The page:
El Dorado County’s Laurie Blazich has written an engaging first play that operates on two levels. Plot-wise, it’s a timely polemic about leapfrogging development, an issue affecting many small communities in the foothills. A well-dressed businessman with local roots wants to replace a tumbledown neighborhood, where cabins and nature exist side by side, with a shopping center full of chain stores. Blazich works in the appropriate concerns: the feelings of the longtime, low-income residents who don’t want to move vs. the promise that the project will create jobs.Beneath that plotline, the play is a portrait of the quirky, privacy-prizing characters who live in the aging bungalows that stand in the way of “progress.” Blazich weaves in a tense relationship between a gay man who owns a glass business (and stands to profit from the new shopping center) and his aging, wheelchair-using mother. She condemns her son’s lifestyle but nonetheless relies on him for help. There’s also a nurse/social worker who has an on-again, off-again romance with a local politician looking to block the shopping center, and a sort of platonic romance between two single retirees who are neighbors. Blazich sprinkles in several other odd but interesting characters.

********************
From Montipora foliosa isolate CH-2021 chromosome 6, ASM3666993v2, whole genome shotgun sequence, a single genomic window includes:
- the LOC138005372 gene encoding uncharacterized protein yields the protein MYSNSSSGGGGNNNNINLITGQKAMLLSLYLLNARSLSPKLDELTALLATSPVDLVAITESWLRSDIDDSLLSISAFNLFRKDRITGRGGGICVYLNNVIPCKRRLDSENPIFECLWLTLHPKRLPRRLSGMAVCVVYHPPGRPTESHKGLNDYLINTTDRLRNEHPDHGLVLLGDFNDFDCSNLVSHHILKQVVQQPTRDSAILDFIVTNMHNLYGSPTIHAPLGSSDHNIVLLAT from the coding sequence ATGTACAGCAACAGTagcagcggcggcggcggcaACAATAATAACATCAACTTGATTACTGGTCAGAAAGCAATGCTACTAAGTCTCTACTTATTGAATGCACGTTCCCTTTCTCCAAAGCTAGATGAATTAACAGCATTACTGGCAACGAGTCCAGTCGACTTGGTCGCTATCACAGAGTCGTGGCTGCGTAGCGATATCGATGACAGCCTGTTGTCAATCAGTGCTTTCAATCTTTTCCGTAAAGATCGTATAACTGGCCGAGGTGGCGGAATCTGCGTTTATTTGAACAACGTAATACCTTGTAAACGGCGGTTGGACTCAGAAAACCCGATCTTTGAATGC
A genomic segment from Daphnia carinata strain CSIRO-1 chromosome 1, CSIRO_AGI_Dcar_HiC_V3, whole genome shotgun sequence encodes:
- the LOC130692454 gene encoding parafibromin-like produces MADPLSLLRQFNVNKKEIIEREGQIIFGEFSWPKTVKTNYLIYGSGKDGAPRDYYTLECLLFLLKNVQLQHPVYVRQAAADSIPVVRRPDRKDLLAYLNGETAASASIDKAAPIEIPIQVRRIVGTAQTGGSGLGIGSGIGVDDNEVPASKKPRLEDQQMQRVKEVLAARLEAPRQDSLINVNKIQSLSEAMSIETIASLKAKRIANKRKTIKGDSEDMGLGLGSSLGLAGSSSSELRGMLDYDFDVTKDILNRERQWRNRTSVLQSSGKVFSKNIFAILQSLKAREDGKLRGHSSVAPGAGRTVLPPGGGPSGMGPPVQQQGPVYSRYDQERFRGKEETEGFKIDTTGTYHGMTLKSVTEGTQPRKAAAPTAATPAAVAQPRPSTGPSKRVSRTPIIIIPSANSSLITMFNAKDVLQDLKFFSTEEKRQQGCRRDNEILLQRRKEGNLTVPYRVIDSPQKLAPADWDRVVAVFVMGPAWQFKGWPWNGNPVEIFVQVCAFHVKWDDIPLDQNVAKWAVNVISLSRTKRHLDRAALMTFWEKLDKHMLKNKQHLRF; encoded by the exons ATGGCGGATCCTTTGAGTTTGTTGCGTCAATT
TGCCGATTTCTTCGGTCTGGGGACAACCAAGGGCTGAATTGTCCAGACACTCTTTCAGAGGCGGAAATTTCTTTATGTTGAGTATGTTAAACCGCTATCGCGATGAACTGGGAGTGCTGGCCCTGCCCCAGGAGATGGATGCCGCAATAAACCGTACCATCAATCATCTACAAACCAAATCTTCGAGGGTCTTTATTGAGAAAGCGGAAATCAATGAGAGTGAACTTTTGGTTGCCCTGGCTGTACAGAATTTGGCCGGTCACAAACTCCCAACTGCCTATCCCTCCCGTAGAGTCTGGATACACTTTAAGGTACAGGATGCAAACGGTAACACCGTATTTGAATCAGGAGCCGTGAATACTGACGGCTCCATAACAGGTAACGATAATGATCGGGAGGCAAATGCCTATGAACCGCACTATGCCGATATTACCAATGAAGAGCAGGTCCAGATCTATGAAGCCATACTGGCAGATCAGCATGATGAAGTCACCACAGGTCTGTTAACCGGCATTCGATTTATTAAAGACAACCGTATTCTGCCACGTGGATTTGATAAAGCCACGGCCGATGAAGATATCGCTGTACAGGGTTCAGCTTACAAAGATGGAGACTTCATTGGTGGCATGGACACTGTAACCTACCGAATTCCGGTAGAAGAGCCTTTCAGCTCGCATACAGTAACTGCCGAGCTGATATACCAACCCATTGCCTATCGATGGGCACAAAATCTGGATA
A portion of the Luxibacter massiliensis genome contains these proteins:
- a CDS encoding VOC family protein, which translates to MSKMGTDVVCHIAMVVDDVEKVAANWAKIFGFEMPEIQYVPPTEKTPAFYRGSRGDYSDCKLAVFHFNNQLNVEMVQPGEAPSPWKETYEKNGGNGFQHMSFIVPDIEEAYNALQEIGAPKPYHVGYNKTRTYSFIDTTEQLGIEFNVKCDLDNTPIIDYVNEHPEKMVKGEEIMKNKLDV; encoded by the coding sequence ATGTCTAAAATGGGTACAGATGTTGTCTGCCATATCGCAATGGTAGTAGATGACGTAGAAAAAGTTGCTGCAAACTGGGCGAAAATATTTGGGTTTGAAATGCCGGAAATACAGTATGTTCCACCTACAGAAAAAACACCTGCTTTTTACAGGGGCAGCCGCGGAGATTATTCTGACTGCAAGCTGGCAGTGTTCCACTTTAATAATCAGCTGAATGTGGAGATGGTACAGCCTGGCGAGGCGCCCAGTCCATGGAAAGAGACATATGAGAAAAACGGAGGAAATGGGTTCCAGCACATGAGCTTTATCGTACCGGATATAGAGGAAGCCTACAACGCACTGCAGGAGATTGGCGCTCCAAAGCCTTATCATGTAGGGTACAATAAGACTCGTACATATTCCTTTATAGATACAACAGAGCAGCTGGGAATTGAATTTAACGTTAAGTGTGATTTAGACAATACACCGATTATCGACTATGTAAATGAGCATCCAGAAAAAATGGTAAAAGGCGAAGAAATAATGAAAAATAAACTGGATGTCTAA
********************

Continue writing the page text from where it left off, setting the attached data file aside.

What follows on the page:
The first half’s kind of slow and talky, while characters are getting established. But the second half opens with a vivid scene at a meeting of a county board of supervisors. It’s both dramatic and realistic, as the play comes into its own. Blazich’s skills as a playwright lie predominantly in the area of characterization as opposed to storytelling, but the script speaks so directly to our place and time that the play quietly absorbs your attention nonetheless. Director Ed Claudio marshals some good performances from a large cast, which includes veteran community actor Bob DeLucia in his first appearance at this venue.